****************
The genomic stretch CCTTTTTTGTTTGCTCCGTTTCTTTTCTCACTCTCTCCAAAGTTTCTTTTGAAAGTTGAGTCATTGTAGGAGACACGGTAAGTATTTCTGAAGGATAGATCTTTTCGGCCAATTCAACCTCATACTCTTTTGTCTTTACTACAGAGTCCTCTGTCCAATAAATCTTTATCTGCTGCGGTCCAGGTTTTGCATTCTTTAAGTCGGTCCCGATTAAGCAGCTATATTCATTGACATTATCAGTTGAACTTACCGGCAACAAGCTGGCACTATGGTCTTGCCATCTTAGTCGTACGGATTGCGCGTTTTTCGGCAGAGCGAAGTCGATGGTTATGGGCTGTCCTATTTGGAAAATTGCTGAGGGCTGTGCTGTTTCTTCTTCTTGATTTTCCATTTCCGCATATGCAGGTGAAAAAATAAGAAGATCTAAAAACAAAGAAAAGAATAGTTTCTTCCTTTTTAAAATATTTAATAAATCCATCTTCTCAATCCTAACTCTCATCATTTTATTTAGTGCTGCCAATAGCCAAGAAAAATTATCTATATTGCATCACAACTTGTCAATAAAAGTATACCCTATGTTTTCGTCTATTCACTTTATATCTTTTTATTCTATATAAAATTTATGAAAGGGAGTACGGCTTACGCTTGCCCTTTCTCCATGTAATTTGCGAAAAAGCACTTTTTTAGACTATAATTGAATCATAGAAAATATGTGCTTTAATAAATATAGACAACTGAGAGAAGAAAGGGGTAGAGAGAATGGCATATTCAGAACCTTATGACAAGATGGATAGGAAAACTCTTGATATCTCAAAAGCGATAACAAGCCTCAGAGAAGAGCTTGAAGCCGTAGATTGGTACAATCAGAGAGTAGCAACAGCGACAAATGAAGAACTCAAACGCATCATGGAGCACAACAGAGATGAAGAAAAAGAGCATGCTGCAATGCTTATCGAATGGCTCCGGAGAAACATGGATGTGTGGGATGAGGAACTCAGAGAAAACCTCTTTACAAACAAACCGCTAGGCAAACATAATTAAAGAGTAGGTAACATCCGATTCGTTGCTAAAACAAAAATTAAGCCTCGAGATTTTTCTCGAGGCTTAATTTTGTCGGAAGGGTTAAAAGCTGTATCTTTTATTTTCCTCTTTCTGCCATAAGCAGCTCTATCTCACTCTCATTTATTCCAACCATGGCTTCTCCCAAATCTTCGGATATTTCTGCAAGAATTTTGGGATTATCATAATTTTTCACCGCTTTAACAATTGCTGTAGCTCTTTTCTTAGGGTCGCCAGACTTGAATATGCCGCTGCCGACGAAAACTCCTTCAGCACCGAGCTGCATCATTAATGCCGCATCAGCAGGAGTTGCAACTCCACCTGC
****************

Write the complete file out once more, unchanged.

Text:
The genomic stretch CCTTTTTTGTTTGCTCCGTTTCTTTTCTCACTCTCTCCAAAGTTTCTTTTGAAAGTTGAGTCATTGTAGGAGACACGGTAAGTATTTCTGAAGGATAGATCTTTTCGGCCAATTCAACCTCATACTCTTTTGTCTTTACTACAGAGTCCTCTGTCCAATAAATCTTTATCTGCTGCGGTCCAGGTTTTGCATTCTTTAAGTCGGTCCCGATTAAGCAGCTATATTCATTGACATTATCAGTTGAACTTACCGGCAACAAGCTGGCACTATGGTCTTGCCATCTTAGTCGTACGGATTGCGCGTTTTTCGGCAGAGCGAAGTCGATGGTTATGGGCTGTCCTATTTGGAAAATTGCTGAGGGCTGTGCTGTTTCTTCTTCTTGATTTTCCATTTCCGCATATGCAGGTGAAAAAATAAGAAGATCTAAAAACAAAGAAAAGAATAGTTTCTTCCTTTTTAAAATATTTAATAAATCCATCTTCTCAATCCTAACTCTCATCATTTTATTTAGTGCTGCCAATAGCCAAGAAAAATTATCTATATTGCATCACAACTTGTCAATAAAAGTATACCCTATGTTTTCGTCTATTCACTTTATATCTTTTTATTCTATATAAAATTTATGAAAGGGAGTACGGCTTACGCTTGCCCTTTCTCCATGTAATTTGCGAAAAAGCACTTTTTTAGACTATAATTGAATCATAGAAAATATGTGCTTTAATAAATATAGACAACTGAGAGAAGAAAGGGGTAGAGAGAATGGCATATTCAGAACCTTATGACAAGATGGATAGGAAAACTCTTGATATCTCAAAAGCGATAACAAGCCTCAGAGAAGAGCTTGAAGCCGTAGATTGGTACAATCAGAGAGTAGCAACAGCGACAAATGAAGAACTCAAACGCATCATGGAGCACAACAGAGATGAAGAAAAAGAGCATGCTGCAATGCTTATCGAATGGCTCCGGAGAAACATGGATGTGTGGGATGAGGAACTCAGAGAAAACCTCTTTACAAACAAACCGCTAGGCAAACATAATTAAAGAGTAGGTAACATCCGATTCGTTGCTAAAACAAAAATTAAGCCTCGAGATTTTTCTCGAGGCTTAATTTTGTCGGAAGGGTTAAAAGCTGTATCTTTTATTTTCCTCTTTCTGCCATAAGCAGCTCTATCTCACTCTCATTTATTCCAACCATGGCTTCTCCCAAATCTTCGGATATTTCTGCAAGAATTTTGGGATTATCATAATTTTTCACCGCTTTAACAATTGCTGTAGCTCTTTTCTTAGGGTCGCCAGACTTGAATATGCCGCTGCCGACGAAAACTCCTTCAGCACCGAGCTGCATCATTAATGCCGCATCAGCAGGAGTTGCAACTCCACCTGC